The severely dilutive impact of the post-money SAFE essentially punishes the company for raising capital through convertible instruments. The NOVA's definition of Company Capitalization does not include other NOVAs or any other convertible instruments. Founders are strongly recommended to plan out fundraising rounds and using pro forma models (which is our next project).
SAFE holders are paid the "Cash-Out-Amount" (the SAFE purchase amount) upon a liquidity or dissolution event. The Cash-Out-Amount mimics a 1x liquidation preference given to preferred stock. In the spirit of future equity, the NOVA more closely resembles preferred stock rights by making the liquidation preference a negotiable feature (the Liquidity Rate). The Liquidity Rate is the multiple on which the NOVA purchase amount will be paid out in a liquidity or dissolution event. While a 1x multiple is generally fair, a greater multiple (1.5x; 2x) may be more appropriate for riskier startups and those startups may receive more funding interest under the NOVA.
Alternatively, NOVA holders have the right to payment on the Liquidity Conversion Amount (using the valuation cap for discount rate for conversion into preferred stock) and to participate pari passu with the common stock on an as-converted to common basis if that method results in a larger payout for the NOVA holder.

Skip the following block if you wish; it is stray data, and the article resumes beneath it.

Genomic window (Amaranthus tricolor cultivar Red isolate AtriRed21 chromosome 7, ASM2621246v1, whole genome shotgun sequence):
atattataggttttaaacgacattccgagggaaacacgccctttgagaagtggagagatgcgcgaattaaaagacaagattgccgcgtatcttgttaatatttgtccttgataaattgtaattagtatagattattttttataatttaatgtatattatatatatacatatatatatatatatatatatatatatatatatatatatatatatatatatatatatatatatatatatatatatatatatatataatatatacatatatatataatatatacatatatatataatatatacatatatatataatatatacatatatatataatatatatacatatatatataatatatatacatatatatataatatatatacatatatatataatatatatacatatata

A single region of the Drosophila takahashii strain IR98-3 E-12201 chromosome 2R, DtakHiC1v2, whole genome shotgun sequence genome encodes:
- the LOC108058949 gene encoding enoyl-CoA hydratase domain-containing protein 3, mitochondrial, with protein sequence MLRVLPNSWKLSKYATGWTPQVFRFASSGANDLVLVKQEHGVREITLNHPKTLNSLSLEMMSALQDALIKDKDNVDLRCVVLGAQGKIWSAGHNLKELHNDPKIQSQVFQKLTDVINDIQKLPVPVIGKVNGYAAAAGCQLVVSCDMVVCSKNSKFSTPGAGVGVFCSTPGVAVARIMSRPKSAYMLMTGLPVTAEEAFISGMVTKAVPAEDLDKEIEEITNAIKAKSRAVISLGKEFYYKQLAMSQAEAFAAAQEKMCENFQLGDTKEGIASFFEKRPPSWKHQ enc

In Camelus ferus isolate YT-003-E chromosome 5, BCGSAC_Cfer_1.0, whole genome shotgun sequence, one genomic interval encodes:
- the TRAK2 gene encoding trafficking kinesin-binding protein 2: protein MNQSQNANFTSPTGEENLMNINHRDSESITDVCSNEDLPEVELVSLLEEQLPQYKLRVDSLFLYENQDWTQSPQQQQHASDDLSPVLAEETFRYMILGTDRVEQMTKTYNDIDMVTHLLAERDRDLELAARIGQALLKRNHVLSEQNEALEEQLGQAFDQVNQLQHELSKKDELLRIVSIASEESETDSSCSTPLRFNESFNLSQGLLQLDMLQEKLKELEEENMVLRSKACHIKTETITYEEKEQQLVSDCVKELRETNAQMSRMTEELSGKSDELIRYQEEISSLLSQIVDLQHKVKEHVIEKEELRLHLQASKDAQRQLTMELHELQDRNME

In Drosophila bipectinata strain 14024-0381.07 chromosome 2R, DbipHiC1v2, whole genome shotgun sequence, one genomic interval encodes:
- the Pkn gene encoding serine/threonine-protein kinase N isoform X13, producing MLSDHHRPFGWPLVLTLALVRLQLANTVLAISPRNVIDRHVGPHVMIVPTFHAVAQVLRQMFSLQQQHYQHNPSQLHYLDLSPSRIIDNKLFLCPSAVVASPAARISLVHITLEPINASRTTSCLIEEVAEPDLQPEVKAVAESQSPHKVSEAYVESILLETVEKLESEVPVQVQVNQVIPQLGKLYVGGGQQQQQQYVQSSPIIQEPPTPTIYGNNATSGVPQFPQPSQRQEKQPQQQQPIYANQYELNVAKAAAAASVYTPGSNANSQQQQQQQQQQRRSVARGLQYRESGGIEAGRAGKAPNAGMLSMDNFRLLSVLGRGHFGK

Another equity-like feature YC added to the SAFE is the dividend right. The original SAFE explicitly stated that the holder was not entitled to any rights of a shareholder, including the right to vote and the right to receive dividends. The new SAFE added a right to a dividend if and when a dividend is paid on the common stock.
This makes sense. Although dividend rights are generally only offered by mature (mostly public) companies, it is not unheard of for startups to become extremely profitable (and never convert funding instruments). If the board declares a dividend payment before the NOVA has converted, the NOVA holders receive the same benefit on an as-converted to common basis. The also aligns with the purpose of a document for future equity.